Social Sciences Book Reviews (page 68)

CURRENT AFFAIRS
Released: Sept. 17, 2003

"Whatever the explanation, the survival of the hospital was nothing short of a miracle, one that Silver captures with all due astonishment."
Fascinating footnote to Holocaust history that staggers the imagination, revealing the existence of a Jewish hospital in the heart of Berlin that treated patients to the very end of Hitler's reign. Read full book review >
SOCIAL SCIENCES
Released: Sept. 2, 2003

"An absolutely top-drawer exploration of racist politics and its strange players, who remain legion."
An utterly well-written, utterly fascinating study of a racially inspired murder in Oregon, documenting the mutant Nazism that emerged in the Reagan era. Read full book review >

NIXON’S SHADOW by David Greenberg
BIOGRAPHY & MEMOIR
Released: Sept. 1, 2003

"Thought-provoking from start to finish."
"No postwar politician did more to educate Americans to the primacy of image in politics" than Richard Nixon. So argues historian Greenberg in a rich work full of lessons and implications for spin doctors. Read full book review >
THE WHITE HEADHUNTER by Nigel Randell
BUSINESS & ECONOMICS
Released: Sept. 1, 2003

"A fabulous ethnographic tale inside a larger tragedy of cultural genocide and retaliatory murders. (8 pp. b&w photos, maps, index)"
Documentary filmmaker Randell debuts with the story of a young Scottish sailor's eight-year stay on a South Pacific island. Read full book review >
SHE’S NOT THERE by Jennifer Finney Boylan
BIOGRAPHY & MEMOIR
Released: Aug. 1, 2003

"Serious, real, funny. Told so disarmingly that it's strong enough to defang a taboo. (Photographs)"
The limpid, soul-rich story of novelist James Boylan (Getting In, 1998, etc.) becoming Jennifer Boylan. Read full book review >

PSYCHOLOGY
Released: Aug. 1, 2003

"Great fun."
A lighthearted exploration of the human body, drawing on myth, religion, art, pop culture, history, biology, and any other -ology that suits the purpose here: to delight, astound, and inform. Read full book review >
THE SECRET LIFE OF A SCHOOLGIRL by Rosemary Kingsland
BIOGRAPHY & MEMOIR
Released: July 8, 2003

"Bitter and sweet memories in an affectionate recollection of an unusual past."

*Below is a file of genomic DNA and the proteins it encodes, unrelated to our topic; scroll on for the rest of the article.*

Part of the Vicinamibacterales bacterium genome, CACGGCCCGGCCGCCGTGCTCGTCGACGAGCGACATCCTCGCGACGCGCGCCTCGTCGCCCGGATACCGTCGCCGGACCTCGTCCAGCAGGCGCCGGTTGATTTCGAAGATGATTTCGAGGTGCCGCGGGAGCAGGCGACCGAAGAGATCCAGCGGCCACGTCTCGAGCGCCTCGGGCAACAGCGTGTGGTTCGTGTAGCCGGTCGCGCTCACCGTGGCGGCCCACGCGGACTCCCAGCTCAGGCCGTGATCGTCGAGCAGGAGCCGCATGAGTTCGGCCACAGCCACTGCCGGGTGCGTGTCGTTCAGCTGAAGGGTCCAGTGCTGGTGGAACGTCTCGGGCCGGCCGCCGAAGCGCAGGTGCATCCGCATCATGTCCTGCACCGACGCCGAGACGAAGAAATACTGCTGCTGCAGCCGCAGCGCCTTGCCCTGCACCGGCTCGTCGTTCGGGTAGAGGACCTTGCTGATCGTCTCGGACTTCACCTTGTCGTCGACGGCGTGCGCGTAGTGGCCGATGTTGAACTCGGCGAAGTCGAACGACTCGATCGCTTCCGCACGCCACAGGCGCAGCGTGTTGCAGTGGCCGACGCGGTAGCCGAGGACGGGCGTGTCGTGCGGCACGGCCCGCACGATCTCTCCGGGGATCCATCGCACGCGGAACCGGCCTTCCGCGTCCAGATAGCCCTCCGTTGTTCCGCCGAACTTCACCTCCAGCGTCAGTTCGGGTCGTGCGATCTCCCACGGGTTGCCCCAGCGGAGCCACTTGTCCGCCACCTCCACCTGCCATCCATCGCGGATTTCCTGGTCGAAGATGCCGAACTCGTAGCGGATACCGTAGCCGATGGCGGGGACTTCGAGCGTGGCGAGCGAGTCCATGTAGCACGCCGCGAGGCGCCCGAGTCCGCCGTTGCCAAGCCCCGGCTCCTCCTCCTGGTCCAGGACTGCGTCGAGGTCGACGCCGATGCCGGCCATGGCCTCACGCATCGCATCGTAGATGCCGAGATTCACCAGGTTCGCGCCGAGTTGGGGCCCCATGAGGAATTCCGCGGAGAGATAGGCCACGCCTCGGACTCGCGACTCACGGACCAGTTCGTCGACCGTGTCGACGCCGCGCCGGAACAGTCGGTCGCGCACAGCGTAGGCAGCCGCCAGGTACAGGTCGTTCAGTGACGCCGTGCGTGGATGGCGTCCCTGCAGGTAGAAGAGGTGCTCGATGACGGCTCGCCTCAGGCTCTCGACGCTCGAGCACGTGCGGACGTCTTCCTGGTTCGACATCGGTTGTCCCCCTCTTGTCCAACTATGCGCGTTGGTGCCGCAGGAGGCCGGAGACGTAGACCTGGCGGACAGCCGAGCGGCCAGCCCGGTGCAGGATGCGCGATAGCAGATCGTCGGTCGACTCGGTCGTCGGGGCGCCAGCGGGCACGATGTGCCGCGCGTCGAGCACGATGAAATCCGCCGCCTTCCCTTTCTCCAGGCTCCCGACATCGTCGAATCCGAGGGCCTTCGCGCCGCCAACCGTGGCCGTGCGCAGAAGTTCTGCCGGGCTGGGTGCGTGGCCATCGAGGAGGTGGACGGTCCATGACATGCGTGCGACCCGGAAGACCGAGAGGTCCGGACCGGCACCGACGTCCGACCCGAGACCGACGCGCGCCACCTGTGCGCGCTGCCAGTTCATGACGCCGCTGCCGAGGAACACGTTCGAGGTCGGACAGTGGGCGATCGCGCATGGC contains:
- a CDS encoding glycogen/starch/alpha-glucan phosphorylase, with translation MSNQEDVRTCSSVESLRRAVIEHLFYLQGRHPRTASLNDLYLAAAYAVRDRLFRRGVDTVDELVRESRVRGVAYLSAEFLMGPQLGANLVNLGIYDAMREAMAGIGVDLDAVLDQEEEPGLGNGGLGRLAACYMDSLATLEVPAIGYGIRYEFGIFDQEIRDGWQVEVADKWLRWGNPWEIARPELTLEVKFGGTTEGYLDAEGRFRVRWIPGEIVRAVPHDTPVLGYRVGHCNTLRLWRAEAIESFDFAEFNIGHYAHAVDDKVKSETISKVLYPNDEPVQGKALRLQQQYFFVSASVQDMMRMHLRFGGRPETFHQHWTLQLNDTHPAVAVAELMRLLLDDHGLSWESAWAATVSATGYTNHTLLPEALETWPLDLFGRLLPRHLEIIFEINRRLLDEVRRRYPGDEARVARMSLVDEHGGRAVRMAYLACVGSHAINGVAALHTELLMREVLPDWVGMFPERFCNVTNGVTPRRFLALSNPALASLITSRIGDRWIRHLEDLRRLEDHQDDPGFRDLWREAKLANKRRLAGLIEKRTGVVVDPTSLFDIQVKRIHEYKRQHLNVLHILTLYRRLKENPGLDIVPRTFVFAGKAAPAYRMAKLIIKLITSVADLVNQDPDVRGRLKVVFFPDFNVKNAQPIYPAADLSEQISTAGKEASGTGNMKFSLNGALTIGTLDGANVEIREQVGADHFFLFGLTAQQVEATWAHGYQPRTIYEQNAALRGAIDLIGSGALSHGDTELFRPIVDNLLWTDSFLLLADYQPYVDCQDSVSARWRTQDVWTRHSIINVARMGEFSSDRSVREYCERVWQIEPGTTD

A remarkably forgiving account of the author's teenage affair with married actor Richard Burton and her youth in a turbulent household with congenitally self-absorbed parents. Read full book review >
CURRENT AFFAIRS
Released: July 1, 2003

"A thoughtful, measured tone gives this tale of murder a sense of depth and reach, like a good poem."
Chilling, edgy backgrounder on the high-profile 2002 murder of a fashion journalist. Read full book review >
DRY by Augusten Burroughs
BIOGRAPHY & MEMOIR
Released: June 1, 2003

"Didn't think you'd ever feel even an ounce of sympathy for—let alone root for—a drunken adman, did you? Meet Mr. Burroughs."
Like the alcohol he so enjoys, Burroughs's story of getting dry will go straight into your bloodstream and leave you buzzing, exhilarated, and wiped out. Read full book review >
SOCIAL SCIENCES
Released: June 1, 2003

"A rich and provocative intellectual feast."
An elegantly written, perceptive analysis of the tensions common to the immigration experience. Read full book review >
THE TEAMMATES by David Halberstam
ENTERTAINMENT & SPORTS
Released: May 14, 2003

"A string of pearly anecdotes that reverberate far beyond the diamond."
Affectionate, informed, and smooth-as-cream portrait of four Boston Red Sox greats and their abiding friendship over many years. Read full book review >
BEAUTY BEFORE COMFORT by Allison Glock
BIOGRAPHY & MEMOIR
Released: May 6, 2003

"A memoir as elemental as its subject: pulsing, fetching, leaving a strong afterglow. (20 photos)"
Glock debuts with a lovely, blue memoir of her maternal grandmother, a vital square peg in the poor, round hole of a hard-baked West Virginia town. Read full book review >
Kirkus Interview
Chris Cleave
June 14, 2016

In bestseller Chris Cleave’s latest novel Everyone Brave Is Forgiven, it’s London, 1939. The day war is declared, Mary North leaves finishing school unfinished, goes straight to the War Office, and signs up. Tom Shaw decides to ignore the war—until he learns his roommate Alistair Heath has unexpectedly enlisted. Then the conflict can no longer be avoided. Young, bright, and brave, Mary is certain she’d be a marvelous spy. When she is—bewilderingly—made a teacher, she finds herself defying prejudice to protect the children her country would rather forget. Tom, meanwhile, finds that he will do anything for Mary. And when Mary and Alistair meet, it is love, as well as war, that will test them in ways they could not have imagined, entangling three lives in violence and passion, friendship and deception, inexorably shaping their hopes and dreams. “Among all the recent fictions about the war, Cleave’s miniseries of a novel is a surprising standout,” our reviewer writes, “with irresistibly engaging characters who sharply illuminate issues of class, race, and wartime morality.” View video >